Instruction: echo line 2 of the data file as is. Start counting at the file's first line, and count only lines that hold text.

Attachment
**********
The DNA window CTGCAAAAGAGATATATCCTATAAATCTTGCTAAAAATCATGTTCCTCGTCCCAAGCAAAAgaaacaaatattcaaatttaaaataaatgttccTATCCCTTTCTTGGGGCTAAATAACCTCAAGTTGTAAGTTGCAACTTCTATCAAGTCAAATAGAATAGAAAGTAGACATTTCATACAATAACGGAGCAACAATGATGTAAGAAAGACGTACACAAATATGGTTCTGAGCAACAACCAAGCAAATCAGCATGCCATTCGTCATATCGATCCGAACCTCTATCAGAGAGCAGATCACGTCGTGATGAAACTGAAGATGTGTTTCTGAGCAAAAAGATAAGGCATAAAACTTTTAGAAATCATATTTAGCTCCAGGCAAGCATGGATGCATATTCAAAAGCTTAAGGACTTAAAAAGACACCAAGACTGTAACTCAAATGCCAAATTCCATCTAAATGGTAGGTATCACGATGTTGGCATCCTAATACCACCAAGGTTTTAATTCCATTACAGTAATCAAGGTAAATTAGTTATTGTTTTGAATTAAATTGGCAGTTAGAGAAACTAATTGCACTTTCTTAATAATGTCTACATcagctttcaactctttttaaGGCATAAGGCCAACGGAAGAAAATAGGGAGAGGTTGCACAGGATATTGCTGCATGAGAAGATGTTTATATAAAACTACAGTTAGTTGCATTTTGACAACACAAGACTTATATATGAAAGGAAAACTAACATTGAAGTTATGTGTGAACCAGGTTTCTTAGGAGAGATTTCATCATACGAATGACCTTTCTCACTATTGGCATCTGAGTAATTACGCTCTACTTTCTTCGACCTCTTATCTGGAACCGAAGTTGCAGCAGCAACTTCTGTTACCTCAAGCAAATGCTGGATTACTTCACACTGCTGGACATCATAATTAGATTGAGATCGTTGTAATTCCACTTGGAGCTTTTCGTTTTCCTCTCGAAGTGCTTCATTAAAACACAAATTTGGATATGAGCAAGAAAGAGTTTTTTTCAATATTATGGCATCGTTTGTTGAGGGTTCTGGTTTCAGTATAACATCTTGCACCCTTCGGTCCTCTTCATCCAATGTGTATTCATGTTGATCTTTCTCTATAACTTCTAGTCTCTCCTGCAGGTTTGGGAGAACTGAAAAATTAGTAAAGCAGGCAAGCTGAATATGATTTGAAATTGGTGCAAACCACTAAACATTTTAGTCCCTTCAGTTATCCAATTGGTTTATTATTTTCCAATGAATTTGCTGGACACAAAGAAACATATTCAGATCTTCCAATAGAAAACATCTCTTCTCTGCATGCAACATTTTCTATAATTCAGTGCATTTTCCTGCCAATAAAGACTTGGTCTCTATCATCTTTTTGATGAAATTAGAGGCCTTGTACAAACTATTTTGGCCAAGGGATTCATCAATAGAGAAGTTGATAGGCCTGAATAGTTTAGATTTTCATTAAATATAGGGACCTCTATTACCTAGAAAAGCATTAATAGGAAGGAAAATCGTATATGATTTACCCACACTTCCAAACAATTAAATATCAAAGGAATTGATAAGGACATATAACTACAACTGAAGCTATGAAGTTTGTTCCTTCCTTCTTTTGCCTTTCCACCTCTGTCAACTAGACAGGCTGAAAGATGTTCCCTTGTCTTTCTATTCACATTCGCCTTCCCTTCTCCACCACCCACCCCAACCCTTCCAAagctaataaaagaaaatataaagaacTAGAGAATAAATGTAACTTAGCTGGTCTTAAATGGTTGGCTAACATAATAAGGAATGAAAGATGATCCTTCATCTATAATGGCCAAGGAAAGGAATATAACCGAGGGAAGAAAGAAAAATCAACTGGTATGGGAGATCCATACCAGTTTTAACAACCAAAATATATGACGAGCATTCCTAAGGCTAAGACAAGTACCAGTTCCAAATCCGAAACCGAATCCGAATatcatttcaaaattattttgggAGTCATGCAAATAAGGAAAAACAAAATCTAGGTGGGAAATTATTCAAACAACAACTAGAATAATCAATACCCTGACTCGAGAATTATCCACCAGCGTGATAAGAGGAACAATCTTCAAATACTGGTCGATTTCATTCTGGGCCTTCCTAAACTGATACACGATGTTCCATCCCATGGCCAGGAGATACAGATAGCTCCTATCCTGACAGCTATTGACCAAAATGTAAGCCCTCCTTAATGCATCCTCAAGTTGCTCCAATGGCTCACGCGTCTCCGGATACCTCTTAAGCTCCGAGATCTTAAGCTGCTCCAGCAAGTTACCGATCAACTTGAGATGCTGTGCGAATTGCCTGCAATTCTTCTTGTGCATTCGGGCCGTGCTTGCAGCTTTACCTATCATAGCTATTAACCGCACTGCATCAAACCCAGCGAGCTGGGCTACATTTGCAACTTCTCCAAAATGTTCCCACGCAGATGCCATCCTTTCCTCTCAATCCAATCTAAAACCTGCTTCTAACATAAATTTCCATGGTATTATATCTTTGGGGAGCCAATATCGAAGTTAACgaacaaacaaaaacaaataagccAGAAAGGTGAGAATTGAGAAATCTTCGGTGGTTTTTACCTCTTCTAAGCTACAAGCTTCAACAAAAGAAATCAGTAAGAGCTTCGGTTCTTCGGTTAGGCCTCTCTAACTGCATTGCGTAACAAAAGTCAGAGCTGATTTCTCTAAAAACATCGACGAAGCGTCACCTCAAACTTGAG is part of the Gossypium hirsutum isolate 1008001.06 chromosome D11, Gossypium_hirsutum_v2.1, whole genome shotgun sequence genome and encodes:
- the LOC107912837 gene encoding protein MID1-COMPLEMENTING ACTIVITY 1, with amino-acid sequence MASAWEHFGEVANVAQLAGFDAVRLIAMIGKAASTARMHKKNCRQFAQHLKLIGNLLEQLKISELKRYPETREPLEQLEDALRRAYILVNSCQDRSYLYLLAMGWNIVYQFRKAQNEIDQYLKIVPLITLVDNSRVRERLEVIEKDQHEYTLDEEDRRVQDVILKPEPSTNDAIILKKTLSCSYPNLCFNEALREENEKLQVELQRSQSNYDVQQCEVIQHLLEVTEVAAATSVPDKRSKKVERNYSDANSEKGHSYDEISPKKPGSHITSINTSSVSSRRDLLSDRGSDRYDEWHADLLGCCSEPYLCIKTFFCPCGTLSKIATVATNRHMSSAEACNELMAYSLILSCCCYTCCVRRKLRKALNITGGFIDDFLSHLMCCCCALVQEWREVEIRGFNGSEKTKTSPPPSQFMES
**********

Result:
- the LOC107912837 gene encoding protein MID1-COMPLEMENTING ACTIVITY 1, with amino-acid sequence MASAWEHFGEVANVAQLAGFDAVRLIAMIGKAASTARMHKKNCRQFAQHLKLIGNLLEQLKISELKRYPETREPLEQLEDALRRAYILVNSCQDRSYLYLLAMGWNIVYQFRKAQNEIDQYLKIVPLITLVDNSRVRERLEVIEKDQHEYTLDEEDRRVQDVILKPEPSTNDAIILKKTLSCSYPNLCFNEALREENEKLQVELQRSQSNYDVQQCEVIQHLLEVTEVAAATSVPDKRSKKVERNYSDANSEKGHSYDEISPKKPGSHITSINTSSVSSRRDLLSDRGSDRYDEWHADLLGCCSEPYLCIKTFFCPCGTLSKIATVATNRHMSSAEACNELMAYSLILSCCCYTCCVRRKLRKALNITGGFIDDFLSHLMCCCCALVQEWREVEIRGFNGSEKTKTSPPPSQFMES